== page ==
Synopses & Reviews
Before September 11, 2001, New York City was in the process of transforming its waterfront after decades of neglect. The tragic events of that day brought into sharper focus the issue surrounding the development of the water's edge, along with a host of more complicated issues involving monuments and icons, public space and public safety, reconstruction and renewal. Will New York's future waterfront development be ruled only by issues of economic necessity, infrastructure, and politics, or can it embrace innovative design as well? Raymond W. Gastil, director of the Van Alen Institute, an organization dedicated to improving the design of the public realm, makes a case for the importance of inspired design in the redevelopment of Manhattan's waterfront. Gastil's detailed analysis of current design proposals is set against the backdrop of the city's history, its public process, and its ecological priorities and is informed by interviews with project architects and other key players. Taking as points of reference the recent reinvigoration of London, Amsterdam, Barcelona, and Bilbao-all cities with high-profile waterfronts, where designers, landscape architects, and artists have been instrumental in creating memorable buildings, parks, and spaces-Gastil proposes an approach to the redevelopment of New York's waterfront that is as visionary as it is pragmatic.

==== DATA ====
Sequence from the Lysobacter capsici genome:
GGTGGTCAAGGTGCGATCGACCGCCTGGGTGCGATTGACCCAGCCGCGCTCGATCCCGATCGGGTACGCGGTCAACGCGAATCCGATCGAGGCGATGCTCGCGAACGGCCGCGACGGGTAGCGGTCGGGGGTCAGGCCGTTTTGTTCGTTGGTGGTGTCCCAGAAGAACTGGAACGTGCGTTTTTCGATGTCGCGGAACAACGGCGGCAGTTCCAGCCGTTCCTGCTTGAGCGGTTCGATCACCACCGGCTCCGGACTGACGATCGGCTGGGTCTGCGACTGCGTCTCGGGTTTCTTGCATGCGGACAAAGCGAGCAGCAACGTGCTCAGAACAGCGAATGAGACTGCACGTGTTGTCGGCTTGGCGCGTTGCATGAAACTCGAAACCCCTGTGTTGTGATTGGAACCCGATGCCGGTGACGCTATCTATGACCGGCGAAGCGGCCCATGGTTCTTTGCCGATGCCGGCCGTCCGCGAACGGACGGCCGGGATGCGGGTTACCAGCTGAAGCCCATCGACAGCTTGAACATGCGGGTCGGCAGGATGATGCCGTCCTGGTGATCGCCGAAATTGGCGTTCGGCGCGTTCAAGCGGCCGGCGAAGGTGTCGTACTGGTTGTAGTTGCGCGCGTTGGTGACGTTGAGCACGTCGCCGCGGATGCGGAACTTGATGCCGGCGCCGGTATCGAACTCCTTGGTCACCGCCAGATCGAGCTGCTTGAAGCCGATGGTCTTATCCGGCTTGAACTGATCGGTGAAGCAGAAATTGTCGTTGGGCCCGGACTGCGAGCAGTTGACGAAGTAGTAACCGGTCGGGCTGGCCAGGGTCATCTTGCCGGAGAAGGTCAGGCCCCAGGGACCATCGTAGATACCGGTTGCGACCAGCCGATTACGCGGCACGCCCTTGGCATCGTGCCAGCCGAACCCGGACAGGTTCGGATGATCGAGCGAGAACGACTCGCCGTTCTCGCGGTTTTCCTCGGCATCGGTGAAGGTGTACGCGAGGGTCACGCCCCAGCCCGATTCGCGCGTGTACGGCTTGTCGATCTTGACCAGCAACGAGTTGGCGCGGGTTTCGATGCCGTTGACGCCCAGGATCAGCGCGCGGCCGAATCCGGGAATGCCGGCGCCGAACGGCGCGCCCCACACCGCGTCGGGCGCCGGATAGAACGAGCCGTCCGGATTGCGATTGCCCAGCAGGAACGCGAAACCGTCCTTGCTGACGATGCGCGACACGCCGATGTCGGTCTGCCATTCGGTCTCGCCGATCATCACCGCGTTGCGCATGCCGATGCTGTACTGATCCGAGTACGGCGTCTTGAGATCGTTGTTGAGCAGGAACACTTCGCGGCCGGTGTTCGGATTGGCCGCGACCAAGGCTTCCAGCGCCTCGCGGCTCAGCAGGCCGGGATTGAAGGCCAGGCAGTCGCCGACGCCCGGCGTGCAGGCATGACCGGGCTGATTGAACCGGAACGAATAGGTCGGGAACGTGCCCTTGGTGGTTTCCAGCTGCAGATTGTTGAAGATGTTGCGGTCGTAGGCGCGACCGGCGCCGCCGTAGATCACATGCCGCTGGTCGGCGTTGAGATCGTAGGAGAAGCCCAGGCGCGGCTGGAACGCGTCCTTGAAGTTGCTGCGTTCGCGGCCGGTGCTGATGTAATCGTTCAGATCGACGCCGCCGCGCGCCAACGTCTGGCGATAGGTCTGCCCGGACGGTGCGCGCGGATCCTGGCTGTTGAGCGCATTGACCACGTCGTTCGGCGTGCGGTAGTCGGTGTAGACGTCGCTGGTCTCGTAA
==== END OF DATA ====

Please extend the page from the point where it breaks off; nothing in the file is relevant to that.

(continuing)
About the Author
Raymond W. Gastil is director of the Van Alen Institute. He lectures widely and is the author of numerous articles. Gastil lives in New York City.
Table of Contents
Icons, infrastructure and the public life -- Learning to love the New York waterfront in three decades -- The world's new culture of waterfront design -- New York City on the verge -- Edging toward an ecology of public life.